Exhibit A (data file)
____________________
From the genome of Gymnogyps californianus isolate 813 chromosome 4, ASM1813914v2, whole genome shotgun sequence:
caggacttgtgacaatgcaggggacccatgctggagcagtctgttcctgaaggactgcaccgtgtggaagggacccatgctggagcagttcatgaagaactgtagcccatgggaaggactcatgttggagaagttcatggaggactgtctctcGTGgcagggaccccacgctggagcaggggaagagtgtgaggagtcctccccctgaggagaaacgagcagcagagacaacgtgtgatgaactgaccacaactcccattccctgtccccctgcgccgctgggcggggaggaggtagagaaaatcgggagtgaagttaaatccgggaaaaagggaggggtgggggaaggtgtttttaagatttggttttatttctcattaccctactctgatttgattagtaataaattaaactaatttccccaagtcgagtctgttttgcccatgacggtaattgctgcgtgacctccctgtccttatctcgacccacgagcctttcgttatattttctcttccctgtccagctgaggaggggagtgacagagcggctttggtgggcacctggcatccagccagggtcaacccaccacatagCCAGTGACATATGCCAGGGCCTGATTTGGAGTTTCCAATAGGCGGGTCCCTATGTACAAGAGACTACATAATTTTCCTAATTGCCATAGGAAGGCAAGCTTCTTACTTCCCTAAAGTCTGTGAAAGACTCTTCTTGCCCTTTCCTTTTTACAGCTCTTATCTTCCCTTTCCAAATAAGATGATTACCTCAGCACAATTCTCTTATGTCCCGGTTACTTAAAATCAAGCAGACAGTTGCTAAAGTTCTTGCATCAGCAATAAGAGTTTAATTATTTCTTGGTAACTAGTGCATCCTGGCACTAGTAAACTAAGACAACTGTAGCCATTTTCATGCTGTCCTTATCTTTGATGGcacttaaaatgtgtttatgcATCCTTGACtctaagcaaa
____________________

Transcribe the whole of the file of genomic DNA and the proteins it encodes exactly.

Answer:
From the genome of Gymnogyps californianus isolate 813 chromosome 4, ASM1813914v2, whole genome shotgun sequence:
caggacttgtgacaatgcaggggacccatgctggagcagtctgttcctgaaggactgcaccgtgtggaagggacccatgctggagcagttcatgaagaactgtagcccatgggaaggactcatgttggagaagttcatggaggactgtctctcGTGgcagggaccccacgctggagcaggggaagagtgtgaggagtcctccccctgaggagaaacgagcagcagagacaacgtgtgatgaactgaccacaactcccattccctgtccccctgcgccgctgggcggggaggaggtagagaaaatcgggagtgaagttaaatccgggaaaaagggaggggtgggggaaggtgtttttaagatttggttttatttctcattaccctactctgatttgattagtaataaattaaactaatttccccaagtcgagtctgttttgcccatgacggtaattgctgcgtgacctccctgtccttatctcgacccacgagcctttcgttatattttctcttccctgtccagctgaggaggggagtgacagagcggctttggtgggcacctggcatccagccagggtcaacccaccacatagCCAGTGACATATGCCAGGGCCTGATTTGGAGTTTCCAATAGGCGGGTCCCTATGTACAAGAGACTACATAATTTTCCTAATTGCCATAGGAAGGCAAGCTTCTTACTTCCCTAAAGTCTGTGAAAGACTCTTCTTGCCCTTTCCTTTTTACAGCTCTTATCTTCCCTTTCCAAATAAGATGATTACCTCAGCACAATTCTCTTATGTCCCGGTTACTTAAAATCAAGCAGACAGTTGCTAAAGTTCTTGCATCAGCAATAAGAGTTTAATTATTTCTTGGTAACTAGTGCATCCTGGCACTAGTAAACTAAGACAACTGTAGCCATTTTCATGCTGTCCTTATCTTTGATGGcacttaaaatgtgtttatgcATCCTTGACtctaagcaaa